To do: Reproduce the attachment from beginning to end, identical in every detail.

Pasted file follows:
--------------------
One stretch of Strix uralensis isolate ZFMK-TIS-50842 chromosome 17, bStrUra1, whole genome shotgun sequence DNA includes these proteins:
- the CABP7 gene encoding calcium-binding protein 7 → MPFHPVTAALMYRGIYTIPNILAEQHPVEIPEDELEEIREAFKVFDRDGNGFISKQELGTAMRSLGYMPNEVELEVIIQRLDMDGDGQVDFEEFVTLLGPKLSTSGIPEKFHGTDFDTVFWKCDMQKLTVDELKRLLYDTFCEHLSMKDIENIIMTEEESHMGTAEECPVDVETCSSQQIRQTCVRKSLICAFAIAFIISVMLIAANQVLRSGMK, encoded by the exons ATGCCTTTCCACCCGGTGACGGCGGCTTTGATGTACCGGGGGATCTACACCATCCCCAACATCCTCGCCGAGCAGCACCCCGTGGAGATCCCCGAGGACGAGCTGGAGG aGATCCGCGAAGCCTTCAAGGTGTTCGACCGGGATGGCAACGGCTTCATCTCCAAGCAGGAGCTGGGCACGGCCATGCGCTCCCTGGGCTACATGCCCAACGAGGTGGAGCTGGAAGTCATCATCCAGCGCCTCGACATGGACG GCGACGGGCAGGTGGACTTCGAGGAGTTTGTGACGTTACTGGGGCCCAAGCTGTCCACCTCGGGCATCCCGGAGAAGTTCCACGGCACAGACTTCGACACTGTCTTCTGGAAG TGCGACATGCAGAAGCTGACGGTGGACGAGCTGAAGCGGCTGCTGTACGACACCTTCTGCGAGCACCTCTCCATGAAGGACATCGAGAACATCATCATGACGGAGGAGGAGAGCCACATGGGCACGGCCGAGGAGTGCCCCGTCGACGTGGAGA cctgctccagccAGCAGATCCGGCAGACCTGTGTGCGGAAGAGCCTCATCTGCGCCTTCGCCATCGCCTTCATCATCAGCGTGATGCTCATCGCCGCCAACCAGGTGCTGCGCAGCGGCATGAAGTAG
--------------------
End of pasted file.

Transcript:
One stretch of Strix uralensis isolate ZFMK-TIS-50842 chromosome 17, bStrUra1, whole genome shotgun sequence DNA includes these proteins:
- the CABP7 gene encoding calcium-binding protein 7 → MPFHPVTAALMYRGIYTIPNILAEQHPVEIPEDELEEIREAFKVFDRDGNGFISKQELGTAMRSLGYMPNEVELEVIIQRLDMDGDGQVDFEEFVTLLGPKLSTSGIPEKFHGTDFDTVFWKCDMQKLTVDELKRLLYDTFCEHLSMKDIENIIMTEEESHMGTAEECPVDVETCSSQQIRQTCVRKSLICAFAIAFIISVMLIAANQVLRSGMK, encoded by the exons ATGCCTTTCCACCCGGTGACGGCGGCTTTGATGTACCGGGGGATCTACACCATCCCCAACATCCTCGCCGAGCAGCACCCCGTGGAGATCCCCGAGGACGAGCTGGAGG aGATCCGCGAAGCCTTCAAGGTGTTCGACCGGGATGGCAACGGCTTCATCTCCAAGCAGGAGCTGGGCACGGCCATGCGCTCCCTGGGCTACATGCCCAACGAGGTGGAGCTGGAAGTCATCATCCAGCGCCTCGACATGGACG GCGACGGGCAGGTGGACTTCGAGGAGTTTGTGACGTTACTGGGGCCCAAGCTGTCCACCTCGGGCATCCCGGAGAAGTTCCACGGCACAGACTTCGACACTGTCTTCTGGAAG TGCGACATGCAGAAGCTGACGGTGGACGAGCTGAAGCGGCTGCTGTACGACACCTTCTGCGAGCACCTCTCCATGAAGGACATCGAGAACATCATCATGACGGAGGAGGAGAGCCACATGGGCACGGCCGAGGAGTGCCCCGTCGACGTGGAGA cctgctccagccAGCAGATCCGGCAGACCTGTGTGCGGAAGAGCCTCATCTGCGCCTTCGCCATCGCCTTCATCATCAGCGTGATGCTCATCGCCGCCAACCAGGTGCTGCGCAGCGGCATGAAGTAG